Relationalism asks what is the meaning as a form of shared understanding? It recognises that individuals may place a particular emphasis within those shared views. It acknowledges the changing nature of knowledge even at the collective level. There is value in the situated meaning which has been co-constructed or coproduced. It can function as a guide and a resource for 'learning together.'
The concept of coproduction respects the diversity of participants involved in learning. There is no doubt that learning as production and students as producers is useful. It alludes to the changed role/idea of learners as active and generative in their approach to learning. Nonetheless, it does seem to displace or marginalise the role of the academic and their knowledge.
Coproduction respects academics, support professionals and learners as equals. Equality means little if it doesn't respect both staff and students and their involvement in learning. Coproduction in education conceptualises them as 'working together' (Ostman etc) or 'learning together.'
This extends beyond collaborative and cooperation. It is one thing to interact with each other. It is another to generate and utilise knowledge together as the focus of pedagogy. SharedThinking is a practice which facilitates the process of co-inquiry within the coproductive educational practice.
SharedThinking operationalises this at multiple levels. It includes the organisational (and beyond) with the cohort and the individual participant. It also acknowledges the context-sensitivity of knowledge at the collective and individual and situational levels. Collective learning risks being construed as a static product. SharedThinking within the framework of coproduction acknowledges the fluidity of knowledge and meaning at all levels and across time.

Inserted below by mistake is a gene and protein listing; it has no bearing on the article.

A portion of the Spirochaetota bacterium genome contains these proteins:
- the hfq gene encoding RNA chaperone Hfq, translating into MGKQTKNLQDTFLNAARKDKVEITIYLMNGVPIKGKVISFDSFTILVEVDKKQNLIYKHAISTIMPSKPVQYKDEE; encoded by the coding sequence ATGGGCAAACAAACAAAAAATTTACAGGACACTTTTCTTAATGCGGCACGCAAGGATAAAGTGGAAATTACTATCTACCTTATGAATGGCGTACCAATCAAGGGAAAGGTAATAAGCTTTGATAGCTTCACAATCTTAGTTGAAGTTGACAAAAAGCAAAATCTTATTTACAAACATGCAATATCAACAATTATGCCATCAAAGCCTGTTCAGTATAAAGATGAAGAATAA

Coproduction and SharedThinking are seen as a process and a product within the new pedagogical framework. There is an interaction which gives rise to coproduction in learning. These interactions give rise to situated meaning. Such outcomes construct public resources. That is, they generate knowledge for participants. They also create public knowledge which may be accessed by those interested or involved. This is a wider conception of public education.
Over the coming months, we will be publishing more on the relationship between Coproduction in Education and the SharedThinking practice. This will include theoretical frameworks which see beyond Communities of Practice to represent and develop the collective and relational level of learning. It will also provide opportunities to extend thinking about research within the framework of Coproduction in Education as represented in the SharedThinking approach.
So what is SharedThinking? It is a pedagogy based on groups and social group membership. It is group work which adopts technology to support the work of the group both in the classroom, beyond the classroom and online. For those interested in knowing and experiencing more they are welcome to attend our latest workshop (or arrange a bespoke event) which is July 5th at Royal York Hotel. See http://bit.ly/1OemOsc for more.